Sam Beam has been putting out a steady stream of albums and EPs despite living in a house filled with five daughters, some of whom are Beliebers and one 3-year-old who can be his toughest critic.
"She's the only who is like, 'Stop playing!' " he says. "It's good to have critics around."
Perhaps they're waiting for him to do that Katy Perry duet that will hit Top 40.
"I don't even think that would work," he says. "Dad's always dad, no matter what."
Dad might be dad, but Sam Beam has been an ever-evolving artist under the banner of Iron and Wine. The South Carolina native was working as a professor of film and cinematography in Miami when he debuted in 2002 with "The Creek Drank the Cradle," a hushed, haunting bedroom style recording in the vein of Nick Drake and Will Oldham.
After a second similarly spare album, he started to experiment with more instrumentation on "The Woman King" EP in 2005, while also joining forces with Calexico for an EP. With third album, "The Shepherd's Dog," Iron and Wine was a full ensemble wrapping a wall of sound around his poetic songs and whispery delivery.
"At the time [of 'Creek']," he says, "it was just a hobby I was doing in my spare time, making the best of the instruments I had. And so, yeah, I don't like the idea of doing the same thing over and over again. So I keep trying to challenge myself. It's been a fairly intuitive thing."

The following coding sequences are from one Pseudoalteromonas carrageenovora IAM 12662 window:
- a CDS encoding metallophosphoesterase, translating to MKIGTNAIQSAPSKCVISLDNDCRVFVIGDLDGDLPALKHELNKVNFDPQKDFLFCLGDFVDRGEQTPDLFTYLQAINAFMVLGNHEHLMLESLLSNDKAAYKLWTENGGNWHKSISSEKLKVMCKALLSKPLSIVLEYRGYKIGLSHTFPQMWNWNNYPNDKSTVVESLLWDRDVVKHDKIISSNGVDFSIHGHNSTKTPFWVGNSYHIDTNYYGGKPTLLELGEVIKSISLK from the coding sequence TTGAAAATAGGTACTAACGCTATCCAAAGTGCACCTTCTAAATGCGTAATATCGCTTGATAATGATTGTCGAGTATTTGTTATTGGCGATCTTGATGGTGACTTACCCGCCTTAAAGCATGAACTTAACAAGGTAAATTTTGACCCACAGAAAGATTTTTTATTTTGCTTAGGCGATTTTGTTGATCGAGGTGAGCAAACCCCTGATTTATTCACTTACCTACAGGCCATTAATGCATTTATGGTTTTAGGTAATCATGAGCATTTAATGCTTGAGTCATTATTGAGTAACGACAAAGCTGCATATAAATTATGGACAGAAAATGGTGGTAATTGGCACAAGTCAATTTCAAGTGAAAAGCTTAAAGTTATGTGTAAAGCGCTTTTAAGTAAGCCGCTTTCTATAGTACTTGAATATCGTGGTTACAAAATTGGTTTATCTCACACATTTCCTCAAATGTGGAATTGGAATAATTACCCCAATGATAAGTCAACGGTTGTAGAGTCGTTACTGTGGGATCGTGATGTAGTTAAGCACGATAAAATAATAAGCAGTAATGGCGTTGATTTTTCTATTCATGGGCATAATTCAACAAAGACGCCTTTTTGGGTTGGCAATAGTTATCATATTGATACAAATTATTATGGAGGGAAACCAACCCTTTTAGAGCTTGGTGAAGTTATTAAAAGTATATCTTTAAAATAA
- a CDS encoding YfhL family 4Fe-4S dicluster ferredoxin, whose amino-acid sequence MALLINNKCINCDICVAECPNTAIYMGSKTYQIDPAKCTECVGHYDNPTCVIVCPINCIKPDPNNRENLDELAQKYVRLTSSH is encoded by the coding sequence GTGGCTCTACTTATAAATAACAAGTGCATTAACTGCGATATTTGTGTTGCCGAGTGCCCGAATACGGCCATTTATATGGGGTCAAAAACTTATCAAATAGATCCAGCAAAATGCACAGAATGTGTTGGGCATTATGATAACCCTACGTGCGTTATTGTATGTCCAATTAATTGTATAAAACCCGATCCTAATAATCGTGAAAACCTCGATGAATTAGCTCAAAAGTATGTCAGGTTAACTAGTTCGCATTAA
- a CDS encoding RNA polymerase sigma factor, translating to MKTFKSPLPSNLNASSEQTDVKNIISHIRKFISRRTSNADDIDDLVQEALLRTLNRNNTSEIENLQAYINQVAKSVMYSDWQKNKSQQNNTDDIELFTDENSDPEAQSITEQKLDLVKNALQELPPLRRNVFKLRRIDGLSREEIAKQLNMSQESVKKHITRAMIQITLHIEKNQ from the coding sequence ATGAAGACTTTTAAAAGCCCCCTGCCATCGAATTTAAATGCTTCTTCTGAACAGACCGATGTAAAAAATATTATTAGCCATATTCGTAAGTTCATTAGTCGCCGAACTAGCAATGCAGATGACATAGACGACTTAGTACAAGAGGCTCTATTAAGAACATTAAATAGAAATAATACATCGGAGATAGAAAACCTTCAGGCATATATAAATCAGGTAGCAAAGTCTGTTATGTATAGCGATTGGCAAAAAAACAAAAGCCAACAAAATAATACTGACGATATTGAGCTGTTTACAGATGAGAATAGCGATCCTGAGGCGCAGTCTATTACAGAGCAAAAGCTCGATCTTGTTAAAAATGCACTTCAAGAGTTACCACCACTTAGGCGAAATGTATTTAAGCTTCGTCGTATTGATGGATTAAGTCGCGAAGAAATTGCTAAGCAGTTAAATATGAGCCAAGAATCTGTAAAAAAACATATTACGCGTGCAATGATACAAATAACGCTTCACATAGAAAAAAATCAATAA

He realizes that fans drawn to the minimalism of "Creek" may want Iron and Wine to stay just like it was.
"You're kind of [burned] if you do, [burned] if you don't," he says, using a word he probably wouldn't around the kids.
"At the same time, I feel really blessed that people connected with this last record or two, because a lot of people don't get THAT. I wish people could give it a chance. The problem is these days people don't really have to listen. There's so much out there and people come and go so quickly. I think with most of my records, even my first record, people didn't dig it at first. It was pretty much a word of mouth thing. You have to live with it a bit and I don't think that happens much anymore."